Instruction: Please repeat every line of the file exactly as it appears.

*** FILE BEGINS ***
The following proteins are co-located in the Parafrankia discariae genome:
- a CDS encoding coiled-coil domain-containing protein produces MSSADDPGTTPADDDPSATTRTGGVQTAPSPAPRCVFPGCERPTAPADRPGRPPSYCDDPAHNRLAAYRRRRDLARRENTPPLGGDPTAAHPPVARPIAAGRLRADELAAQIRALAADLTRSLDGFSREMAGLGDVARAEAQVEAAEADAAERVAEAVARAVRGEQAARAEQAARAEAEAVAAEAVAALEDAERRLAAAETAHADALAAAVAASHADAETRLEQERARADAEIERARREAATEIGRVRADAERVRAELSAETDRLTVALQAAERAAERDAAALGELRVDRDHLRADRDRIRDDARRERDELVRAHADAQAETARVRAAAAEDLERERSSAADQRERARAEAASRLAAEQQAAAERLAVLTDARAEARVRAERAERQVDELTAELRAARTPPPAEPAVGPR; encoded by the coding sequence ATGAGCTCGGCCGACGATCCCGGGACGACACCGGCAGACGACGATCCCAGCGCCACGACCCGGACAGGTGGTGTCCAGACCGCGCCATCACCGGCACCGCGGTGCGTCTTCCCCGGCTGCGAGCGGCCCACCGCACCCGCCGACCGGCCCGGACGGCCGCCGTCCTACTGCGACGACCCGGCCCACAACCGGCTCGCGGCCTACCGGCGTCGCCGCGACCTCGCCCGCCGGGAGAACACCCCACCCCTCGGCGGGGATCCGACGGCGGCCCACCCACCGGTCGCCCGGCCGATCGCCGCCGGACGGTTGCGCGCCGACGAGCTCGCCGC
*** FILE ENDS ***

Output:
The following proteins are co-located in the Parafrankia discariae genome:
- a CDS encoding coiled-coil domain-containing protein produces MSSADDPGTTPADDDPSATTRTGGVQTAPSPAPRCVFPGCERPTAPADRPGRPPSYCDDPAHNRLAAYRRRRDLARRENTPPLGGDPTAAHPPVARPIAAGRLRADELAAQIRALAADLTRSLDGFSREMAGLGDVARAEAQVEAAEADAAERVAEAVARAVRGEQAARAEQAARAEAEAVAAEAVAALEDAERRLAAAETAHADALAAAVAASHADAETRLEQERARADAEIERARREAATEIGRVRADAERVRAELSAETDRLTVALQAAERAAERDAAALGELRVDRDHLRADRDRIRDDARRERDELVRAHADAQAETARVRAAAAEDLERERSSAADQRERARAEAASRLAAEQQAAAERLAVLTDARAEARVRAERAERQVDELTAELRAARTPPPAEPAVGPR; encoded by the coding sequence ATGAGCTCGGCCGACGATCCCGGGACGACACCGGCAGACGACGATCCCAGCGCCACGACCCGGACAGGTGGTGTCCAGACCGCGCCATCACCGGCACCGCGGTGCGTCTTCCCCGGCTGCGAGCGGCCCACCGCACCCGCCGACCGGCCCGGACGGCCGCCGTCCTACTGCGACGACCCGGCCCACAACCGGCTCGCGGCCTACCGGCGTCGCCGCGACCTCGCCCGCCGGGAGAACACCCCACCCCTCGGCGGGGATCCGACGGCGGCCCACCCACCGGTCGCCCGGCCGATCGCCGCCGGACGGTTGCGCGCCGACGAGCTCGCCGC